So the backstory on this movie is that it was made, then Warner Brothers saw it and decided that it was too cerebral and didn't have enough thrills, and wouldn't re-start their Exorcist franchise as they hoped. So they threw out the whole thing and hired Renny Harlin to make a new prequel that would have more action. He kept the setting and lead actor, Stellan Skarsgard, then went off in his own direction and made his OWN movie that sucked, Exorcist: The Beginning. Which truly was a piece of shit. So when you have a movie by Paul Schrader being thrown out for being too cerebral, obviously in some quarters it's going to get cachet for being too smart for the masses, and you start to think it might in fact be really good. But then a few months after the Harlin movie came out and flopped, Warners gave this one a small release, whereupon we could all discover that, actually, this version really DOES suck. So there you go, millions spent, two films made by two vastly different directors, and two movies that each suck in their own special way.
So we open in 1944 in some Nazi-occupied territory, where they are experiencing that kind of movie snow that floats upward and sideways, but does not fall down, you know, like SNOW. Skargard is on hand as young Father Merrin, and he's facing one of those movie Nazis who just loves to kill, Kill, KILL! The Nazi demands that Merrin tell him which of the assembled peasants did some minor crime, and when Merrin won't, he shoots one woman in the head, then the Nazi troops shoot ten townspeople. Okay, I know it is documented that Nazis did this kind of stuff, but they also probably did OTHER stuff too, right? I mean, they must have taken time away from indiscriminate killing in the most barbaric manner to go to the bathroom or something, right? Trim their nails? But not in the movies, if you see a Nazi, he is just scheming some way to sadistically kill people over nothing. Anyway, we are to understand that Merrin has some deep-seated guilt and trauma over this episode, although you'll probably actually forget all about it until it suddenly comes roaring back later.
So now it's 1947 and we're in British East Africa, where there's some mission or whatever and Merrin is hanging around working on some archaeological dig. There's this super-annoying young priest named Francis who Merrin is forced to take along, leading to numerous tedious theological discussions. They have found this temple that was buried right after it was built, the revealing of which coincides with a lot of spooky stuff happening, like bad CGI hyenas coming into the village, and this other crippled guy who has been exiled to the wilderness to come out of the woodwork. He is apparently played by this guy who is a Thai pop superstar, making his rather odd film debut. Also hanging around is Rachel, white doctor who runs the local hospital, which never seems to have any patients, and is the typical thing where she's so concerned about the natives and tries to do good work while also being hemmed in by custom and the hospital's low budget. It also must be noted that the woman who plays Rachel has a few challenges in the acting department, making her every line clang like a stick on a metal garbage can.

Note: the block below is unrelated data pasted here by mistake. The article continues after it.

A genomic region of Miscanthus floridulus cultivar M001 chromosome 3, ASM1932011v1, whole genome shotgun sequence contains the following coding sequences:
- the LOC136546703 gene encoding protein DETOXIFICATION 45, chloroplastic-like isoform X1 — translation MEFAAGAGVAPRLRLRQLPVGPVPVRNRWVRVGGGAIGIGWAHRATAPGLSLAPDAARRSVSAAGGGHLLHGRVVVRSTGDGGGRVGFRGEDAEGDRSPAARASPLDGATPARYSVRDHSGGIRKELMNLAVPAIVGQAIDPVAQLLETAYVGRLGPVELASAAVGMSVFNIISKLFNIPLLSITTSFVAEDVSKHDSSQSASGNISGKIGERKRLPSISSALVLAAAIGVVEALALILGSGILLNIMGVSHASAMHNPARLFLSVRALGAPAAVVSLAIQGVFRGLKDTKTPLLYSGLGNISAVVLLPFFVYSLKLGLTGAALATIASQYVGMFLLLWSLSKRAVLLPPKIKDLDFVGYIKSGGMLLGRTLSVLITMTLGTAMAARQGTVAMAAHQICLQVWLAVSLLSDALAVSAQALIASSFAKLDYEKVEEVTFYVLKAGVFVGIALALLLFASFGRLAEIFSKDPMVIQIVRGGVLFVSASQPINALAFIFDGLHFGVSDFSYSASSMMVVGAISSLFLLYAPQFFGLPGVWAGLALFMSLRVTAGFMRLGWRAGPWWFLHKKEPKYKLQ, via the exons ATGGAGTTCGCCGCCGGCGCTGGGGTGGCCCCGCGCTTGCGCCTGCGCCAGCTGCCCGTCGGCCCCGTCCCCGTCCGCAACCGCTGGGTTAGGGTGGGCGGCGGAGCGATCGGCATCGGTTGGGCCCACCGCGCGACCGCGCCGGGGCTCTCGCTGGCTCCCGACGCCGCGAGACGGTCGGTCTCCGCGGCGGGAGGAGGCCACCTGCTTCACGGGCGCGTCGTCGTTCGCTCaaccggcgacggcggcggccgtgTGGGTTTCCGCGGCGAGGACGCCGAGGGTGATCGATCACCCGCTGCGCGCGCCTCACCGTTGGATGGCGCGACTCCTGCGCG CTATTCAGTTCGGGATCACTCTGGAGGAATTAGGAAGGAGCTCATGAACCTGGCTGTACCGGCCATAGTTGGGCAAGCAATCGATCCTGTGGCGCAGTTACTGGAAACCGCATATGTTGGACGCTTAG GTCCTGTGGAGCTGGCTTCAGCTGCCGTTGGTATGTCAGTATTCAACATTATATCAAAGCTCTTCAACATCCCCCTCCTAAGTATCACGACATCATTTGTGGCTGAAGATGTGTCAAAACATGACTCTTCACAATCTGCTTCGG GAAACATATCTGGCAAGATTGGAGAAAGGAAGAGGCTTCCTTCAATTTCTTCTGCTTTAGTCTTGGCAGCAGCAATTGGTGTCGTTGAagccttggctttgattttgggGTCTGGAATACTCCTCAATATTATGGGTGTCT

So they pop open the temple and find a bunch of statues of angels with spears all pointed downward, as though the place was intended to keep something IN. Freaky, right? No? Not freaky? Well, you're right. Although you get to be amused by a bunch of faux-Romanesque paintings showing damnation, or whatever. Spooky stuff is still happening in town, what with a baby born with maggots all over it, and a cow suddenly turning carnivorous and eating one of the hyenas. I'd totally pay to see a movie about cows that turn carnivores and rampage a farm community. There are numerous tedious theological discussions, and Father Merrin is having bad dreams. The hospital takes in the crippled man, and they're all weirded out when he seems to be healing rapidly. Is it a miracle?